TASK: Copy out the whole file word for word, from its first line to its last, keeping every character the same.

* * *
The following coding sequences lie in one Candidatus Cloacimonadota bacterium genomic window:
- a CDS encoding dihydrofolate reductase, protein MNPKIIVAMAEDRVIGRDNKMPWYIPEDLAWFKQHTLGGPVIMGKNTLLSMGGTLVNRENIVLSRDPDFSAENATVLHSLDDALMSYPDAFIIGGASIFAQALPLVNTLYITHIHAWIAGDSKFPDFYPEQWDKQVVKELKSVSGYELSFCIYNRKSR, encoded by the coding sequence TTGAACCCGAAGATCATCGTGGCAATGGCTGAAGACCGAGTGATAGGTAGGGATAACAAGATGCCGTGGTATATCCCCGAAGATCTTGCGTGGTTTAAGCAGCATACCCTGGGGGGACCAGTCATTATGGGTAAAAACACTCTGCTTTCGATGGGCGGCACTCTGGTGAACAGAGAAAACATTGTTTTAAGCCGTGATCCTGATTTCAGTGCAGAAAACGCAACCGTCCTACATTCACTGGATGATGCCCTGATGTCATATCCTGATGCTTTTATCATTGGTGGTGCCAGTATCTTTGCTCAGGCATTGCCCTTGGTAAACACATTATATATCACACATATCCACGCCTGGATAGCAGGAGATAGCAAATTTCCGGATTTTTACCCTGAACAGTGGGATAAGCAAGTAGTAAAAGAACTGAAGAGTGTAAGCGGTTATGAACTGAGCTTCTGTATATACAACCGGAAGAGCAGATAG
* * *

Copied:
The following coding sequences lie in one Candidatus Cloacimonadota bacterium genomic window:
- a CDS encoding dihydrofolate reductase, protein MNPKIIVAMAEDRVIGRDNKMPWYIPEDLAWFKQHTLGGPVIMGKNTLLSMGGTLVNRENIVLSRDPDFSAENATVLHSLDDALMSYPDAFIIGGASIFAQALPLVNTLYITHIHAWIAGDSKFPDFYPEQWDKQVVKELKSVSGYELSFCIYNRKSR, encoded by the coding sequence TTGAACCCGAAGATCATCGTGGCAATGGCTGAAGACCGAGTGATAGGTAGGGATAACAAGATGCCGTGGTATATCCCCGAAGATCTTGCGTGGTTTAAGCAGCATACCCTGGGGGGACCAGTCATTATGGGTAAAAACACTCTGCTTTCGATGGGCGGCACTCTGGTGAACAGAGAAAACATTGTTTTAAGCCGTGATCCTGATTTCAGTGCAGAAAACGCAACCGTCCTACATTCACTGGATGATGCCCTGATGTCATATCCTGATGCTTTTATCATTGGTGGTGCCAGTATCTTTGCTCAGGCATTGCCCTTGGTAAACACATTATATATCACACATATCCACGCCTGGATAGCAGGAGATAGCAAATTTCCGGATTTTTACCCTGAACAGTGGGATAAGCAAGTAGTAAAAGAACTGAAGAGTGTAAGCGGTTATGAACTGAGCTTCTGTATATACAACCGGAAGAGCAGATAG